November natural gas futures were trading 5.7 cents higher at $3.324/MMBtu shortly before 9 a.m. ET Tuesday, building on the prior session’s gains as forecasters pointed to further cold trends in the outlook overnight.
Weather models overnight continued the colder trends that showed up in Monday’s forecast, advertising another shot of cold air arriving across the eastern third of the country in Week 2 of the outlook, according to Bespoke Weather Services.
“There still are little to no indications of the pattern breaking down in the long-range, as climate guidance shows it will take until either later Week 3 or potentially into Week 4 before nationwide warmth returns,” Bespoke said. “We do expect this to take place; this pattern is unsustainable into November, and we do not expect it to lock in as the dominant pattern for the start of winter. However, it can linger for least the next couple of weeks” and produce above average gas-weighted degree days.
“It’s a perfect storm for natural gas today, as nuclear outages have increased markedly again, further tightening power burns as colder weather spooks a market already low in storage,” Bespoke said. “The result is again the potential for the front of the strip to blow out in the short-term until a reversal is shown in the weather pattern…Through the week we could see room all the way up to $3.50 if the weather pattern does not reverse by Friday, and it is showing signs that any reversal could wait until next week.”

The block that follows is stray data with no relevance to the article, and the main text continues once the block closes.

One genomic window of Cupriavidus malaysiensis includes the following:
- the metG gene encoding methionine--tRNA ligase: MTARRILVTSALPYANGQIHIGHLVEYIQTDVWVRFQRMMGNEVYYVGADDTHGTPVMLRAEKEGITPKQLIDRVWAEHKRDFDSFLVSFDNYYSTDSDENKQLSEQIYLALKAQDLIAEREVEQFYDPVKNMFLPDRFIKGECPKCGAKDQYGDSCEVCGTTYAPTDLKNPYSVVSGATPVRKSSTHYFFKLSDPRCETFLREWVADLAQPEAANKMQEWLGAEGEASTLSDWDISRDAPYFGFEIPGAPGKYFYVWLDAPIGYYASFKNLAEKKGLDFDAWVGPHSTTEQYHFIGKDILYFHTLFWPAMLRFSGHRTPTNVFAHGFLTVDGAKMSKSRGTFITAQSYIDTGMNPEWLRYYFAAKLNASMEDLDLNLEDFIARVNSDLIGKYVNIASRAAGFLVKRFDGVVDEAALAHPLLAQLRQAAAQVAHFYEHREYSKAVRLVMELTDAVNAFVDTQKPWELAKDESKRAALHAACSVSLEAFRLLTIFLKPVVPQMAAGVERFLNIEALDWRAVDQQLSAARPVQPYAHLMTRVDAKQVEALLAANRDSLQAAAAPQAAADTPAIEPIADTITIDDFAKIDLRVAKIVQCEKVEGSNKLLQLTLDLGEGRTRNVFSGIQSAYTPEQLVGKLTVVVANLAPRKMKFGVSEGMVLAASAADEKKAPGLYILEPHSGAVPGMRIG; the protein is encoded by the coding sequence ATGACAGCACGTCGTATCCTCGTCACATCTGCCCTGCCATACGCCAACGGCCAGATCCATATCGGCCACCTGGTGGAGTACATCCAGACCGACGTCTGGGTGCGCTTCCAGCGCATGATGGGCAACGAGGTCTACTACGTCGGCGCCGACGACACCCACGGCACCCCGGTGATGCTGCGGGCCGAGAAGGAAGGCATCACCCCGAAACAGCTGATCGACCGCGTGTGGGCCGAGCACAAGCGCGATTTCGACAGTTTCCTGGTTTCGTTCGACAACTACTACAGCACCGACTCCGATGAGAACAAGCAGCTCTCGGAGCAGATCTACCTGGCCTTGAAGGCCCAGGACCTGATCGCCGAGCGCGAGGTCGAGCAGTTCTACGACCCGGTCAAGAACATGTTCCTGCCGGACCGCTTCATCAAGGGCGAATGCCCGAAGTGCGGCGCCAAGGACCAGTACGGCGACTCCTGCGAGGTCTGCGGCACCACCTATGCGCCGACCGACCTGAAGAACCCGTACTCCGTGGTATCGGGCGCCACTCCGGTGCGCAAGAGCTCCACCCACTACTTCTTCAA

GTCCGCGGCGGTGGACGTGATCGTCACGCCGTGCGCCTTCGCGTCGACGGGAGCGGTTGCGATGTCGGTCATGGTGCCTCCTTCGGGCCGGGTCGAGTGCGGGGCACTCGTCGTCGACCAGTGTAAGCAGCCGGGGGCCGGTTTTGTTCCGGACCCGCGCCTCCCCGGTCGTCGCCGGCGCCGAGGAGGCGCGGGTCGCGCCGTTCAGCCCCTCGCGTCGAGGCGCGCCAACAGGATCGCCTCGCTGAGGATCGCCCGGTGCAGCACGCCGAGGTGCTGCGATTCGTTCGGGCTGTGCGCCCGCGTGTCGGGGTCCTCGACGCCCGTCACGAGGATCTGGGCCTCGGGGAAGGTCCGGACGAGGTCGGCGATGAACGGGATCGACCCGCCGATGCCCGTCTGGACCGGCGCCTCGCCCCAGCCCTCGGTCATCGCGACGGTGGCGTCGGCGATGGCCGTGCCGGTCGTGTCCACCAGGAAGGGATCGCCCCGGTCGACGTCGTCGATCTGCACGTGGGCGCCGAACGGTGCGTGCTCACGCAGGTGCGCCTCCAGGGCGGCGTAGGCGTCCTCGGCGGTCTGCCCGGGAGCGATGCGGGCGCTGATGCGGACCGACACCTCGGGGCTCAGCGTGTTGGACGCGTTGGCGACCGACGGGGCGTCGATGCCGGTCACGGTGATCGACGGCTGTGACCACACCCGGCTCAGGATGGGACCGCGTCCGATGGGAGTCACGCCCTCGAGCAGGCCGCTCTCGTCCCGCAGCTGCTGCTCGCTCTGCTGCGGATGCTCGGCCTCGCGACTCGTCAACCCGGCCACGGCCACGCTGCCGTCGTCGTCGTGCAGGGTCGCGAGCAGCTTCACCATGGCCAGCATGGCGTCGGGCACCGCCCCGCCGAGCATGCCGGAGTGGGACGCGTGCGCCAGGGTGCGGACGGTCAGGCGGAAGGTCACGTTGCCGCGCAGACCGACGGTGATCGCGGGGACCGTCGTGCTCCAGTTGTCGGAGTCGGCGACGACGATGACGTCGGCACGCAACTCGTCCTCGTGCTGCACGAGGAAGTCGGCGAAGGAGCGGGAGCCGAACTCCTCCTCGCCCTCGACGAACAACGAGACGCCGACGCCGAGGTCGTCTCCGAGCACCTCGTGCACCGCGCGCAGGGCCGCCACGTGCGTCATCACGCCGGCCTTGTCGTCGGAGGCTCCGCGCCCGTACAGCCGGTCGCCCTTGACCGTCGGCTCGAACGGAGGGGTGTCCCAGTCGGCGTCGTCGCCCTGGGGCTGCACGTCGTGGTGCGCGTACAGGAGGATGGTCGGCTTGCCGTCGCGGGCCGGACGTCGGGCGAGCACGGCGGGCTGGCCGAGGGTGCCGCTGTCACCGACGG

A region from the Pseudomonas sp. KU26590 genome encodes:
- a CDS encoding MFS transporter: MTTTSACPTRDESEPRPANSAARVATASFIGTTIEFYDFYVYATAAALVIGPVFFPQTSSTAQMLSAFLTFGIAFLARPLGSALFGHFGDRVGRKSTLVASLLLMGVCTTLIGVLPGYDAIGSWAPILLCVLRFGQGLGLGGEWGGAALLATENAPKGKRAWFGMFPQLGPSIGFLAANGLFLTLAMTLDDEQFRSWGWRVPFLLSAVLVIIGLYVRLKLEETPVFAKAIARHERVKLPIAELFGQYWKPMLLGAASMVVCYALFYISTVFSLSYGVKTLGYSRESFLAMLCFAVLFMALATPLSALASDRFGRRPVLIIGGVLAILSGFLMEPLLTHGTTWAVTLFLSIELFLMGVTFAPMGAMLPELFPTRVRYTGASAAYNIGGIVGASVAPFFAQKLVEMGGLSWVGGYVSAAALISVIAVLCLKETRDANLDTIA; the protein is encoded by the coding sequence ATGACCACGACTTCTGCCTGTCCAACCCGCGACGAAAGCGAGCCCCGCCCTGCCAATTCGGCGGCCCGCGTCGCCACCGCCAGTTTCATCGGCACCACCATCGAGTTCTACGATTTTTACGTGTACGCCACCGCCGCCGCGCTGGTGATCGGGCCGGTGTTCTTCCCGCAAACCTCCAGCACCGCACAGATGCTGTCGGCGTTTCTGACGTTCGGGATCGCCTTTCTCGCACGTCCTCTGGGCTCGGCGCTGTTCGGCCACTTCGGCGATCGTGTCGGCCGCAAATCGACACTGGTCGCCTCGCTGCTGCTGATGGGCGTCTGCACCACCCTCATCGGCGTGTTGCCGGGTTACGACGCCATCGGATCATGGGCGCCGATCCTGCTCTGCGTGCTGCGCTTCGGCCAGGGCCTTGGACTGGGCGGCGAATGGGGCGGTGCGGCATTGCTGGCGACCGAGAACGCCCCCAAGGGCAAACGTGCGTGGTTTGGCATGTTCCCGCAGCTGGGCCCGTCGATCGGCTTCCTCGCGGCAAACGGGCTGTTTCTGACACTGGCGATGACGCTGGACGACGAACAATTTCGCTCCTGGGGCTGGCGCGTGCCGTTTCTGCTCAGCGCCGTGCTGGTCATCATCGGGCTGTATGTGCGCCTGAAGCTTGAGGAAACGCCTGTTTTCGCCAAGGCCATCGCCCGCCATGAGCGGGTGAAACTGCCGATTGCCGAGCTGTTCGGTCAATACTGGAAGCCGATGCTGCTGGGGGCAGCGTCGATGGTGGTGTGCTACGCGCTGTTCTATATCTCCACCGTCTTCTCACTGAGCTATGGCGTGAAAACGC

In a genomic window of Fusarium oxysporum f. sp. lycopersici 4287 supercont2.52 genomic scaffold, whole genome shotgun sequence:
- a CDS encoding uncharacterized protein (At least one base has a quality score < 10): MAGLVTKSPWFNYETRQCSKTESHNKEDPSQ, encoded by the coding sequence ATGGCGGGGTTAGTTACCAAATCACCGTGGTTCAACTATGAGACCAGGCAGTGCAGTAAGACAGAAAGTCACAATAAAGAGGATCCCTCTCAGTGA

Meanwhile, as of 8 a.m. ET Hurricane Michael was about 395 miles south of Panama City, FL, traveling north-northwest at 12 mph, according to the National Hurricane Center. The Category 2 storm is projected to make landfall with the Florida Panhandle or Florida Big Bend area Wednesday, bringing heavy rainfall, hurricane force winds and life threatening storm surge.
After BP plc said Monday it was in the process of evacuating personnel and shutting in production from four operated platforms in the Gulf of Mexico (GOM), Genscape Inc.’s GOM production estimate Tuesday was down to 1,695 MMcf/d, more than 1 MMcf/d below the prior 14-day average.
On the demand side, Genscape analysts Nicole McMurrer and Margaret Jones said Michael is expected to have less impact than last year’s Hurricane Irma since “Michael is a relatively compact system that should miss the largest demand areas in Florida.
“In contrast, total power demand destruction during Irma was approximately 10 Bcf over a seven-day period,” McMurrer and Jones said. “Power demand fell by around 2.5 Bcf/d from peak-to-trough in the U.S. Southeast region (mostly in Florida). On Sept. 11, 2017, 6.1 million customers in Florida were without power (56% of the state), which fell to 2.6 million by Sept. 15, 2017.
“Although Michael is likely to bring power outages, they are unlikely to have the widespread impact of outages during Irma since more of the impacts will be on the lower population density Panhandle rather than the peninsula.”
As of around 8:30 a.m. ET Tuesday, November crude oil futures were trading 45 cents higher at $74.74/bbl, while November RBOB gasoline was trading fractionally lower at $2.0881/gal.
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